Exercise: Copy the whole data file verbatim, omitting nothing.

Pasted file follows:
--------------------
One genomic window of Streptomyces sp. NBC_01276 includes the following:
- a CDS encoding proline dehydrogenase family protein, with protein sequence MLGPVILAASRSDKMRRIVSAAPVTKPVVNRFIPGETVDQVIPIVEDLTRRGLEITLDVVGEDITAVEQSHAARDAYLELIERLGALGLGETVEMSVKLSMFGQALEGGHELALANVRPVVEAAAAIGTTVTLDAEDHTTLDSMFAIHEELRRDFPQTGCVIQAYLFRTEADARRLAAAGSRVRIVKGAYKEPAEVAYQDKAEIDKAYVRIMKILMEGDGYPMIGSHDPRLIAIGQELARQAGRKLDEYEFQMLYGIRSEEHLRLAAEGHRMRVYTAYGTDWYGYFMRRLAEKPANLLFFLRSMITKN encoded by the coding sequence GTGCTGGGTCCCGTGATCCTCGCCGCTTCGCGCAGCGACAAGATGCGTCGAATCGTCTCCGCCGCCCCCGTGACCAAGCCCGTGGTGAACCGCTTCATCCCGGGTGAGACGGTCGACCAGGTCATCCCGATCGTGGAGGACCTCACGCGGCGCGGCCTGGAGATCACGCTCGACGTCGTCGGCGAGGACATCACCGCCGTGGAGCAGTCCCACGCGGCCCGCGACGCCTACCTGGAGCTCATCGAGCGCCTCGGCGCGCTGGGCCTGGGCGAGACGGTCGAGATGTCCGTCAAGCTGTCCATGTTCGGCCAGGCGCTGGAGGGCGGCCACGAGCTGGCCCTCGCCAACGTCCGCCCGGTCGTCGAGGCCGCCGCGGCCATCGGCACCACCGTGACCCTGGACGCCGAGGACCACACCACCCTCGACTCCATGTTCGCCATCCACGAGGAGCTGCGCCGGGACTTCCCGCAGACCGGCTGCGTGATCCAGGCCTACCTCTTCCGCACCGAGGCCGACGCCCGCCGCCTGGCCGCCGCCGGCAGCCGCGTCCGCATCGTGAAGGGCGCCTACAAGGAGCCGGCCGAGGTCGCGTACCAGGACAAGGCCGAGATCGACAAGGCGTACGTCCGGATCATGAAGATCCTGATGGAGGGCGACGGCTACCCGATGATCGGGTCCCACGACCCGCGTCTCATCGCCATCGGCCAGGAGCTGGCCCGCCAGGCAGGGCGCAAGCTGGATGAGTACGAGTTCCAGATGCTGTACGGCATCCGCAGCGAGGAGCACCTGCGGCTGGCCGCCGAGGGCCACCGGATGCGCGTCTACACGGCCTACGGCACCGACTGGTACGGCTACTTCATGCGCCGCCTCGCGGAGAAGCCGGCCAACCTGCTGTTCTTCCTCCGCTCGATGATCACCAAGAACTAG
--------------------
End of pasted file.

One genomic window of Streptomyces sp. NBC_01276 includes the following:
- a CDS encoding proline dehydrogenase family protein, with protein sequence MLGPVILAASRSDKMRRIVSAAPVTKPVVNRFIPGETVDQVIPIVEDLTRRGLEITLDVVGEDITAVEQSHAARDAYLELIERLGALGLGETVEMSVKLSMFGQALEGGHELALANVRPVVEAAAAIGTTVTLDAEDHTTLDSMFAIHEELRRDFPQTGCVIQAYLFRTEADARRLAAAGSRVRIVKGAYKEPAEVAYQDKAEIDKAYVRIMKILMEGDGYPMIGSHDPRLIAIGQELARQAGRKLDEYEFQMLYGIRSEEHLRLAAEGHRMRVYTAYGTDWYGYFMRRLAEKPANLLFFLRSMITKN encoded by the coding sequence GTGCTGGGTCCCGTGATCCTCGCCGCTTCGCGCAGCGACAAGATGCGTCGAATCGTCTCCGCCGCCCCCGTGACCAAGCCCGTGGTGAACCGCTTCATCCCGGGTGAGACGGTCGACCAGGTCATCCCGATCGTGGAGGACCTCACGCGGCGCGGCCTGGAGATCACGCTCGACGTCGTCGGCGAGGACATCACCGCCGTGGAGCAGTCCCACGCGGCCCGCGACGCCTACCTGGAGCTCATCGAGCGCCTCGGCGCGCTGGGCCTGGGCGAGACGGTCGAGATGTCCGTCAAGCTGTCCATGTTCGGCCAGGCGCTGGAGGGCGGCCACGAGCTGGCCCTCGCCAACGTCCGCCCGGTCGTCGAGGCCGCCGCGGCCATCGGCACCACCGTGACCCTGGACGCCGAGGACCACACCACCCTCGACTCCATGTTCGCCATCCACGAGGAGCTGCGCCGGGACTTCCCGCAGACCGGCTGCGTGATCCAGGCCTACCTCTTCCGCACCGAGGCCGACGCCCGCCGCCTGGCCGCCGCCGGCAGCCGCGTCCGCATCGTGAAGGGCGCCTACAAGGAGCCGGCCGAGGTCGCGTACCAGGACAAGGCCGAGATCGACAAGGCGTACGTCCGGATCATGAAGATCCTGATGGAGGGCGACGGCTACCCGATGATCGGGTCCCACGACCCGCGTCTCATCGCCATCGGCCAGGAGCTGGCCCGCCAGGCAGGGCGCAAGCTGGATGAGTACGAGTTCCAGATGCTGTACGGCATCCGCAGCGAGGAGCACCTGCGGCTGGCCGCCGAGGGCCACCGGATGCGCGTCTACACGGCCTACGGCACCGACTGGTACGGCTACTTCATGCGCCGCCTCGCGGAGAAGCCGGCCAACCTGCTGTTCTTCCTCCGCTCGATGATCACCAAGAACTAG